No surgery is completely free from risk. While bunion surgery complications are possible, the good news for patients is that side effects from bunionectomies are typically mild and fairly rare. Indeed, most patients who undergo minimally invasive bunion surgery experience short recovery times and long-lasting foot pain relief. Still, if you’re concerned about going under the knife to get rid of a painful bunion, then this blog is for you. Here are some potential side effects of bunion surgery:
Avoiding Bunion Surgery Complications
As we’ve discussed on this blog before, the only way to permanently get rid of bunions is to have them removed. However, there’s a big difference between a minimally invasive bunion removal procedure and a traditional bunionectomy. Because traditional bunionectomies involve making a much larger incision along the foot, the procedure is more prone to causing pain, stiffness, and other issues that we’ll outline below. As such, if you want to rid yourself of painful bunions –– and cut down on the potential for complications –– then minimally invasive surgery is the way to go.
You can also reduce the risk of complications following bunion surgery by listening to the advice of your doctor. Avoid high-risk activities that may damage the foot and rest up in order to recuperate fully.
Most of the time, bunions take a very long time to form. So it could be years before a bunion reappears after surgery. Still, this has been known to happen. Note here that “shaving” bunions do not correct the root issue that causes bunions. The best way to prevent bunions from recurring is to correct the misalignment of the foot during the bunion removal procedure. Patients can also reduce the risk of getting another bunion by adhering to foot health best practices.
As discussed above, traditional bunion surgery (AKA open-foot bunion surgery) involves a large incision along the side of the foot. Unfortunately, this means that individuals who undergo this procedure are more likely to experience residual pain for an extended period of time after the surgery. What’s more, many suffer from painful and unsightly scarring along the foot.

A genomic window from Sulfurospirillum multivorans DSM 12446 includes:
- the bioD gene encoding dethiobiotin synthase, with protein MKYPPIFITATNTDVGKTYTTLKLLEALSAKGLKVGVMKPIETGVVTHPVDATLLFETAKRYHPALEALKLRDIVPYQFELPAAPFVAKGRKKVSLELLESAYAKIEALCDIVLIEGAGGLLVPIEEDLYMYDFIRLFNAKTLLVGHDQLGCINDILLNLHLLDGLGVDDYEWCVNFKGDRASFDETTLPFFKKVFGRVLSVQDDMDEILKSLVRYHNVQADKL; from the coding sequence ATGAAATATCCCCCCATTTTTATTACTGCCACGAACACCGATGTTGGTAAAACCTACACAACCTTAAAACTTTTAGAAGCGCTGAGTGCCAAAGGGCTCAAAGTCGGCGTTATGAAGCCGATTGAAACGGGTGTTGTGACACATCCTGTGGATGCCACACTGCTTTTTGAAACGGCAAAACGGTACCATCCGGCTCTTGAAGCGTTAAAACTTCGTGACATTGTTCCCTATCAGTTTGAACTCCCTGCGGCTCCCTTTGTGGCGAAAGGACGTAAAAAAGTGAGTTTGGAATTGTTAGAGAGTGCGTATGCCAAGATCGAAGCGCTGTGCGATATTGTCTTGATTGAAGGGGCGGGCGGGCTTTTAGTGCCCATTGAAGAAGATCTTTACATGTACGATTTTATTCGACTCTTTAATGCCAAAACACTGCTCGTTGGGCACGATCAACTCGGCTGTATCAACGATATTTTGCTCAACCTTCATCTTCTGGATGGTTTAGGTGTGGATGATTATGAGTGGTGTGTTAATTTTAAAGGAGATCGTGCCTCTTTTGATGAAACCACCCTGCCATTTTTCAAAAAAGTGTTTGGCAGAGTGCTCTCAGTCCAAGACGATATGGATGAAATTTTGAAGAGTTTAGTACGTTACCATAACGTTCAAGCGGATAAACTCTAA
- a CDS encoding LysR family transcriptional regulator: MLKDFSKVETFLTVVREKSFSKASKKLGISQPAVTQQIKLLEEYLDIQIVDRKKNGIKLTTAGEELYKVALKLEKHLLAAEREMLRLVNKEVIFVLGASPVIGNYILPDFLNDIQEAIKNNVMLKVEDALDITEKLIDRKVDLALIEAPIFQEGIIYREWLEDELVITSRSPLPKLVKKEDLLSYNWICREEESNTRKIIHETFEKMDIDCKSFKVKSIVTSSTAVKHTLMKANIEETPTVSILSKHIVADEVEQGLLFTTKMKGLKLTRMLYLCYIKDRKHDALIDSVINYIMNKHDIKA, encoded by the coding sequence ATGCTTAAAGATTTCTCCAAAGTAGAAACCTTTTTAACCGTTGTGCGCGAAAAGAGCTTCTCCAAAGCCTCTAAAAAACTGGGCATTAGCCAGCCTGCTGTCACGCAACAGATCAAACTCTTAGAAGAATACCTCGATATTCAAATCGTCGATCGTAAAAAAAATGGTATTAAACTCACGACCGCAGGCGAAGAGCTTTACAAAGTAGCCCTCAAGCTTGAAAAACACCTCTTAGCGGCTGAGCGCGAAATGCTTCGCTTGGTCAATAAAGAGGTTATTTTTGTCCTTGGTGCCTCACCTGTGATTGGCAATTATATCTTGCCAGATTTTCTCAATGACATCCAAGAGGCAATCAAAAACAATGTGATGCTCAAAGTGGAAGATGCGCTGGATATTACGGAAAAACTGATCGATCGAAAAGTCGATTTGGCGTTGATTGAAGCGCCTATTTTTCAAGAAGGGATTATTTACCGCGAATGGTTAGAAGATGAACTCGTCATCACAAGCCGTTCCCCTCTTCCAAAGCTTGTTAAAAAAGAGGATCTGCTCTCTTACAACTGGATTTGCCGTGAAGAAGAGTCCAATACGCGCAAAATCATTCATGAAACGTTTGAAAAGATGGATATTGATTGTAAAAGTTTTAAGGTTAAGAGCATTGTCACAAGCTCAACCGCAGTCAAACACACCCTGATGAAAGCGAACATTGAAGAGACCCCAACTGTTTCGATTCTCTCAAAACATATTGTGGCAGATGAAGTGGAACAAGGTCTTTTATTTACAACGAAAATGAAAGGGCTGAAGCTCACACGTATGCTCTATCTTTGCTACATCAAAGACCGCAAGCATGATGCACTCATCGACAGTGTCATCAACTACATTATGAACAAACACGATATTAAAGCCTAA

Stiffness/Limited Range of Motion
Occasionally, severe bunions can damage the big toe joint and –– even after surgery and realignment –– cause stiffness. One way to alleviate stiffness after surgery is to perform light foot exercises and to wear a bunion splint to support the toe.
In rare instances, incisions from bunion surgery may cause an infection. Sometimes, patients may be asked to wash their feet before surgery with an antiseptic solution. When infections do occur, they are typically mild and respond to antibiotics.
Nonunion (Bone Healing Problems)
Major bunion surgery may sometimes involve the cutting or fusing of bones in the feet to achieve proper realignment. Under such circumstances, patients may be at risk for nonunion –– a condition in which bones fail to heal properly. Patients are often recommended to avoid smoking following major foot surgery –– since nicotine inhibits bone healing. Also, rest is often required to allow bones the time necessary to heal properly.
At the end of the day, minimally invasive bunion surgery is safe, quick, and very effective. At Northwest Surgery Center, our goal is to help people overcome bunion pain and other foot issues for good. Contact us here to learn more about our methods, or to schedule a consultation today!
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